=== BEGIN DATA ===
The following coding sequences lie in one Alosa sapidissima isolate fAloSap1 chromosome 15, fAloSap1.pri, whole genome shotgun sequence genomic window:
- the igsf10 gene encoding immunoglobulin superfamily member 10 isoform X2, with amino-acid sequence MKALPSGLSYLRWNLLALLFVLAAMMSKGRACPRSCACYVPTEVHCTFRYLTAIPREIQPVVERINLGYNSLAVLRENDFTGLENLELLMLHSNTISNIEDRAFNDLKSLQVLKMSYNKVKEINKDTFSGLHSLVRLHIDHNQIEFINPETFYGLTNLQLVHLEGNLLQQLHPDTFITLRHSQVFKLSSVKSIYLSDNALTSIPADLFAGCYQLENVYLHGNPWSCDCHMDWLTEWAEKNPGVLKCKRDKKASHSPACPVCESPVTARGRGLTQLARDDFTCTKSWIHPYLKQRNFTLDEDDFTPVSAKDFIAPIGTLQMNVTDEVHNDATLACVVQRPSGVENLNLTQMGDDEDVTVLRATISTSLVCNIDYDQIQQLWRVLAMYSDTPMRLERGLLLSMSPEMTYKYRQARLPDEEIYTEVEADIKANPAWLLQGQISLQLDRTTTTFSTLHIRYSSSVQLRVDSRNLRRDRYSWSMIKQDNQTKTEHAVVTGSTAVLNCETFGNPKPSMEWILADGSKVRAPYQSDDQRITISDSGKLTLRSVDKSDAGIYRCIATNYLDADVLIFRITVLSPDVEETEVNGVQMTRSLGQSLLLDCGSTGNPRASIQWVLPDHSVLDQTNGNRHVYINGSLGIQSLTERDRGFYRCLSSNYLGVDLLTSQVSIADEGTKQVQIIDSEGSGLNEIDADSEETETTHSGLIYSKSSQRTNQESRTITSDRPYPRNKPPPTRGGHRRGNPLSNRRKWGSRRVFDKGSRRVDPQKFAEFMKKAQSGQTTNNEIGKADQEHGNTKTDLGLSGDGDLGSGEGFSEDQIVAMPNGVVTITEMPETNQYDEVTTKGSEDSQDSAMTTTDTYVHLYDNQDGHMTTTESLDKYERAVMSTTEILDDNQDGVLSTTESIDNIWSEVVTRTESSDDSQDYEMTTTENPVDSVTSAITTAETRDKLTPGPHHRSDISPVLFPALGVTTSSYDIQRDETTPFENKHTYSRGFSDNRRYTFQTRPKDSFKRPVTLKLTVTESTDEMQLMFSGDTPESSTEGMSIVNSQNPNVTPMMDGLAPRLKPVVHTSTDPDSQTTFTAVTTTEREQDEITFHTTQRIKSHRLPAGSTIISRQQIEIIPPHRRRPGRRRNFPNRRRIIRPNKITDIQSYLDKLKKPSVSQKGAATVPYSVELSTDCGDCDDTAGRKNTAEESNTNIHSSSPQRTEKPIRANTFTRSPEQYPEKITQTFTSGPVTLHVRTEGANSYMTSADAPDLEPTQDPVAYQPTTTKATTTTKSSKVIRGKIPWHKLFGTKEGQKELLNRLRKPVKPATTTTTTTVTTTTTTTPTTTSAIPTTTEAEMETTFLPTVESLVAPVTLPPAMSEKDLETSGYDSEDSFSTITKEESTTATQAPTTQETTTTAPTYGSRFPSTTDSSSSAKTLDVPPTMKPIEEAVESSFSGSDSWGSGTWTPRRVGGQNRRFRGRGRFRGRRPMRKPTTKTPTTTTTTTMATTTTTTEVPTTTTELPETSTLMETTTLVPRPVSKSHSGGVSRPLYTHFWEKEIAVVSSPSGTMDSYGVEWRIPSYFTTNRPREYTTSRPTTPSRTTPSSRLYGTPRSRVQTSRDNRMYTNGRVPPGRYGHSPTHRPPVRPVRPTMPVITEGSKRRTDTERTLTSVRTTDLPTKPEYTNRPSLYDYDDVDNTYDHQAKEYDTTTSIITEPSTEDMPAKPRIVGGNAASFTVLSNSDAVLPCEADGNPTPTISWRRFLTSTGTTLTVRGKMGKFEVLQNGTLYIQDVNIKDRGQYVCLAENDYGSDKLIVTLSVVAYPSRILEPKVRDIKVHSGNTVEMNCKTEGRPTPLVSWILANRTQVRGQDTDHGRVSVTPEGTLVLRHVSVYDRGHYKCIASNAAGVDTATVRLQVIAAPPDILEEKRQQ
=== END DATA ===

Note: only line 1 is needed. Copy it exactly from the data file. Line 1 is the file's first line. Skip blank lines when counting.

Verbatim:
The following coding sequences lie in one Alosa sapidissima isolate fAloSap1 chromosome 15, fAloSap1.pri, whole genome shotgun sequence genomic window: